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ACC 2024: Acute coronary syndromes patients stop aspirin safely a month after PCI

Written by | 11 Apr 2024 | Cardiology

The majority of patients diagnosed with ACS/Acute Coronary Syndromes, including heart attacks and chest pain caused by decreased blood flow to the heart, appear to be able to stop taking aspirin alongside the P2Y12 inhibitor ticagrelor one month after undergoing PCI/percutaneous coronary intervention, researchers report.

Subjects who stopped taking aspirin in the ULTIMATE-DAPT study achieved a significantly reduced risk of clinically meaningful bleeding and showed no increased risk of clotting-related adverse events at 12 months, when compared with subjects who continued dual therapy for a year.

The findings were presented on April 7, 2024 at the American College of Cardiology’s Annual Scientific Session.

“In treating a broad range of patients with acute coronary syndromes in the era of contemporary drug eluting stents, among those who were stable after one month of DAPT [dual antiplatelet therapy], continuing treatment with ticagrelor alone reduced bleeding with no increase in adverse ischemic thrombotic events,” said Gregg Stone, MD, professor of cardiology and population health sciences at Icahn School of Medicine at Mount Sinai, New York and co-chair of the trial. “These data suggest that a 12-month duration of DAPT is not only not necessary in most patients with ACS but is harmful.”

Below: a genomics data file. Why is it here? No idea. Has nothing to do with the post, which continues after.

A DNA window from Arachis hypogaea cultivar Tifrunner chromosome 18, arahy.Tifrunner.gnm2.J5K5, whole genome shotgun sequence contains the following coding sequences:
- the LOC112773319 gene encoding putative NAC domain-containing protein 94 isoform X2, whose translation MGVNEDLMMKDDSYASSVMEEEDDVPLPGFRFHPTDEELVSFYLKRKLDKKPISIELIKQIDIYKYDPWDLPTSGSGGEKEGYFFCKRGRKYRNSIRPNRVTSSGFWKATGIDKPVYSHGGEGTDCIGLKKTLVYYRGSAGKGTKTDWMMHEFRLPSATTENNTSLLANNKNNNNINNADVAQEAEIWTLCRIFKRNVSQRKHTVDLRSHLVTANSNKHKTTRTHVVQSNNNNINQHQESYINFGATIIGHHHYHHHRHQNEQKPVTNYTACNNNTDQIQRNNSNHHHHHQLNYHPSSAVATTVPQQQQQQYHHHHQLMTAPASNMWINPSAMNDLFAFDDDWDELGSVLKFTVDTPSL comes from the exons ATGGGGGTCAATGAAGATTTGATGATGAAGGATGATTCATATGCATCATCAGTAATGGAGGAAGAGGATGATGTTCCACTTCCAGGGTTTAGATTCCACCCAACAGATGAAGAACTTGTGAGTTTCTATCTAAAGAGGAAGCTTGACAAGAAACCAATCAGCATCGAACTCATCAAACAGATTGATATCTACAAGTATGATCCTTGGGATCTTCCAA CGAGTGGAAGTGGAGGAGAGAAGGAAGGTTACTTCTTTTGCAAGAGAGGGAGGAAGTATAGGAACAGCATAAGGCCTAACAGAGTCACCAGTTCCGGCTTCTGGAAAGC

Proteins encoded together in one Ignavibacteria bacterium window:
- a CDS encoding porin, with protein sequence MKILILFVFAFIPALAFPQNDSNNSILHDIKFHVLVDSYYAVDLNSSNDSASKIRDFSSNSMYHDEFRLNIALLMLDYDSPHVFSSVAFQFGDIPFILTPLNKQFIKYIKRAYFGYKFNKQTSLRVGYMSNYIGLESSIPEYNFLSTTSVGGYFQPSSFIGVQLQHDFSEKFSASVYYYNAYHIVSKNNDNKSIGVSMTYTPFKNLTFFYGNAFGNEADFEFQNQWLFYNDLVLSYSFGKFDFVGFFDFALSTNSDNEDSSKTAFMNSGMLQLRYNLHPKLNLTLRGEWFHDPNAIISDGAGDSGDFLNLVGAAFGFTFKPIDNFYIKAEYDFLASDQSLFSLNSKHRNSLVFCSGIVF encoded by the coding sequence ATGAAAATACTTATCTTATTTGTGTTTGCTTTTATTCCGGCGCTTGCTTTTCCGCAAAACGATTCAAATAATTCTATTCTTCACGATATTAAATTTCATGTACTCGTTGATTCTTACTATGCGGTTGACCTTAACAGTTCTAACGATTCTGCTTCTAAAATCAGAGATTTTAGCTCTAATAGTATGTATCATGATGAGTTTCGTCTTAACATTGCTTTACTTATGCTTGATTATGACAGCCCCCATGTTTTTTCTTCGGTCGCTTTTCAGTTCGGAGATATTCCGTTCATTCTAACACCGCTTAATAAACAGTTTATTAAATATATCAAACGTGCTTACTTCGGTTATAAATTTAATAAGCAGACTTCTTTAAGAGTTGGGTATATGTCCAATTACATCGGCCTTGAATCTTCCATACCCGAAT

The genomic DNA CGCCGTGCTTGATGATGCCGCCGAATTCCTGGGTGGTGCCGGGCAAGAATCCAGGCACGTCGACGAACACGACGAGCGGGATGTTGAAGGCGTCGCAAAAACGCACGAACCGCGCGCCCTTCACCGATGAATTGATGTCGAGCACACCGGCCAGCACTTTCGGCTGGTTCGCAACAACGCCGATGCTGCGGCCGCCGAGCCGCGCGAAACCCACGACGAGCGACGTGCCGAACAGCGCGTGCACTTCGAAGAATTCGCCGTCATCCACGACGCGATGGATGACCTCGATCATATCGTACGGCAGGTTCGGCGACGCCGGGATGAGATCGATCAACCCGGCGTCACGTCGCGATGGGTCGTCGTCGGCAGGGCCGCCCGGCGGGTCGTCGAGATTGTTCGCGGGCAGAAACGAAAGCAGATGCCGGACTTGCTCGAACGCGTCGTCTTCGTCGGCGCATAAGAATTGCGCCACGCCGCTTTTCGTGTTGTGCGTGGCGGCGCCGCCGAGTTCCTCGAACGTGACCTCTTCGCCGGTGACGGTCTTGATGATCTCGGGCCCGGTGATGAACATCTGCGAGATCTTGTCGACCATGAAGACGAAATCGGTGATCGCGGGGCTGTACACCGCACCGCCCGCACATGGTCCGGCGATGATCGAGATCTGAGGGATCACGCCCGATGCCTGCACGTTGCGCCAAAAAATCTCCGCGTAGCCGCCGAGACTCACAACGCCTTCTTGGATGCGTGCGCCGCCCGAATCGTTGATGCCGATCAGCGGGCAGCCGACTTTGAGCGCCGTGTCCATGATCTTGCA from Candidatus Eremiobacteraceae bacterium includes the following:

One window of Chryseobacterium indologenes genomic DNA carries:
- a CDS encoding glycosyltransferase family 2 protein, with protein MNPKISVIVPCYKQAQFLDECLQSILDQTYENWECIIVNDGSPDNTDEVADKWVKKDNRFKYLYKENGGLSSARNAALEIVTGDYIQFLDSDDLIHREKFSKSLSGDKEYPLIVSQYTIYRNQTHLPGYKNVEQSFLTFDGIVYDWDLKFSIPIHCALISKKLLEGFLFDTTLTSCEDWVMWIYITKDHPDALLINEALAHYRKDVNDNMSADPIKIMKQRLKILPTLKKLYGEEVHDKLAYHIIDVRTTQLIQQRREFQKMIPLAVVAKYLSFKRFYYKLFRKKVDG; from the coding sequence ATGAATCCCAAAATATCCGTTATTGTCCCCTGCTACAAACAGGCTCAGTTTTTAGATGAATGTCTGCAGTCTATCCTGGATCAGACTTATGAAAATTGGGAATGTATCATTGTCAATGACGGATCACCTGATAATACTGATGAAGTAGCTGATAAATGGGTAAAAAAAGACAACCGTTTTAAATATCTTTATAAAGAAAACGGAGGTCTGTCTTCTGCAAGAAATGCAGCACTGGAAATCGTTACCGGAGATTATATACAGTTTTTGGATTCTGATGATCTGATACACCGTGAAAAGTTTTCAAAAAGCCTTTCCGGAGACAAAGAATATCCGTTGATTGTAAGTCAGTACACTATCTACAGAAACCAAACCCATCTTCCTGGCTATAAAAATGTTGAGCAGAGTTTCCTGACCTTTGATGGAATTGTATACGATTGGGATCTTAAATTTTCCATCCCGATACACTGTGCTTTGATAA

The investigators enrolled 3,400 subjects who had presented no adverse cardiovascular or bleeding events during the first 30 days following PCI for ACS.

During these 30 days, all subjects took aspirin and ticagrelor. Then they were randomized either to the DAPT for 11 more months or to ticagrelor and a placebo for 11 months.

The investigators reported that the first endpoint, clinically relevant bleeding, appeared in 4.6% of patients assigned to continuing DAPT and 2.1% of patients assigned to ticagrelor and a placebo, a significant difference favoring of ticagrelor monotherapy.

For the second primary endpoint, a composite of major adverse cardiovascular events and cerebrovascular events, the investigators reported no significant difference between the cohorts, with 3.7% of patients who continued DAPT and 3.6% of those taking ticagrelor and a placebo experiencing such events.

Notably, treating ACS with ticagrelor monotherapy one month after PCI was equally safe and effective in patients who had initially presented with a heart attack or were at risk of a heart attack.

“Together, these findings suggest that patients who stopped taking aspirin after the first month had a substantially reduced risk of bleeding without any increased risk of thrombotic events,” researchers said.

This study was simultaneously published online in The Lancet at the time of presentation at ACC.

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